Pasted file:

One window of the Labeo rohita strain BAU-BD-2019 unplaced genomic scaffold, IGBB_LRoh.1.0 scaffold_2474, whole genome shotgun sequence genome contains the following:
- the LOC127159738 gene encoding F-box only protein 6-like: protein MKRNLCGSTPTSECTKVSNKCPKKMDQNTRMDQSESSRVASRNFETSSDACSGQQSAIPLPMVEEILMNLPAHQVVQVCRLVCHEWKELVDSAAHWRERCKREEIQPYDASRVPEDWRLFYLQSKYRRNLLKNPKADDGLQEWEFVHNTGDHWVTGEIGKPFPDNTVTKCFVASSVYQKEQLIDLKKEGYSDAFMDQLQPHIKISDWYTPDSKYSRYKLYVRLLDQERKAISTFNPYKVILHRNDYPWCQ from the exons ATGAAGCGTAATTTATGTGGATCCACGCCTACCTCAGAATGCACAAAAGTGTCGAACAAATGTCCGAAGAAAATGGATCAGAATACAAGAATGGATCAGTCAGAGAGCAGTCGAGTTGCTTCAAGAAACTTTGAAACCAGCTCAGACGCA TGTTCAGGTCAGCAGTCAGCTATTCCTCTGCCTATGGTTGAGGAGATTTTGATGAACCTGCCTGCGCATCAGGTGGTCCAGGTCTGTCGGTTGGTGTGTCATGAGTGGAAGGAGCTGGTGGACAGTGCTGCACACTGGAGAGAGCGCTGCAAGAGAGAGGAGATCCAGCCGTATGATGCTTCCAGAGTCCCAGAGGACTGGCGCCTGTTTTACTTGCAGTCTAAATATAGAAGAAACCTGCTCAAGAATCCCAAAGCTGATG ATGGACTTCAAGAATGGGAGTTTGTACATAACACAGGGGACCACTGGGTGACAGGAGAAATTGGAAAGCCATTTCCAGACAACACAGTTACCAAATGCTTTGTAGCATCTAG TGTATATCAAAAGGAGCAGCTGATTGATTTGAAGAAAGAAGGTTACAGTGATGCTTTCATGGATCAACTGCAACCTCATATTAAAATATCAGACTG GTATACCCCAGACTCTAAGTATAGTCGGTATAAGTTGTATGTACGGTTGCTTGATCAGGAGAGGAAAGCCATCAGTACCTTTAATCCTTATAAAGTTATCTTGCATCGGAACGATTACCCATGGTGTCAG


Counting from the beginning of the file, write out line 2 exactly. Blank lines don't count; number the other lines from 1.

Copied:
- the LOC127159738 gene encoding F-box only protein 6-like: protein MKRNLCGSTPTSECTKVSNKCPKKMDQNTRMDQSESSRVASRNFETSSDACSGQQSAIPLPMVEEILMNLPAHQVVQVCRLVCHEWKELVDSAAHWRERCKREEIQPYDASRVPEDWRLFYLQSKYRRNLLKNPKADDGLQEWEFVHNTGDHWVTGEIGKPFPDNTVTKCFVASSVYQKEQLIDLKKEGYSDAFMDQLQPHIKISDWYTPDSKYSRYKLYVRLLDQERKAISTFNPYKVILHRNDYPWCQ from the exons ATGAAGCGTAATTTATGTGGATCCACGCCTACCTCAGAATGCACAAAAGTGTCGAACAAATGTCCGAAGAAAATGGATCAGAATACAAGAATGGATCAGTCAGAGAGCAGTCGAGTTGCTTCAAGAAACTTTGAAACCAGCTCAGACGCA TGTTCAGGTCAGCAGTCAGCTATTCCTCTGCCTATGGTTGAGGAGATTTTGATGAACCTGCCTGCGCATCAGGTGGTCCAGGTCTGTCGGTTGGTGTGTCATGAGTGGAAGGAGCTGGTGGACAGTGCTGCACACTGGAGAGAGCGCTGCAAGAGAGAGGAGATCCAGCCGTATGATGCTTCCAGAGTCCCAGAGGACTGGCGCCTGTTTTACTTGCAGTCTAAATATAGAAGAAACCTGCTCAAGAATCCCAAAGCTGATG ATGGACTTCAAGAATGGGAGTTTGTACATAACACAGGGGACCACTGGGTGACAGGAGAAATTGGAAAGCCATTTCCAGACAACACAGTTACCAAATGCTTTGTAGCATCTAG TGTATATCAAAAGGAGCAGCTGATTGATTTGAAGAAAGAAGGTTACAGTGATGCTTTCATGGATCAACTGCAACCTCATATTAAAATATCAGACTG GTATACCCCAGACTCTAAGTATAGTCGGTATAAGTTGTATGTACGGTTGCTTGATCAGGAGAGGAAAGCCATCAGTACCTTTAATCCTTATAAAGTTATCTTGCATCGGAACGATTACCCATGGTGTCAG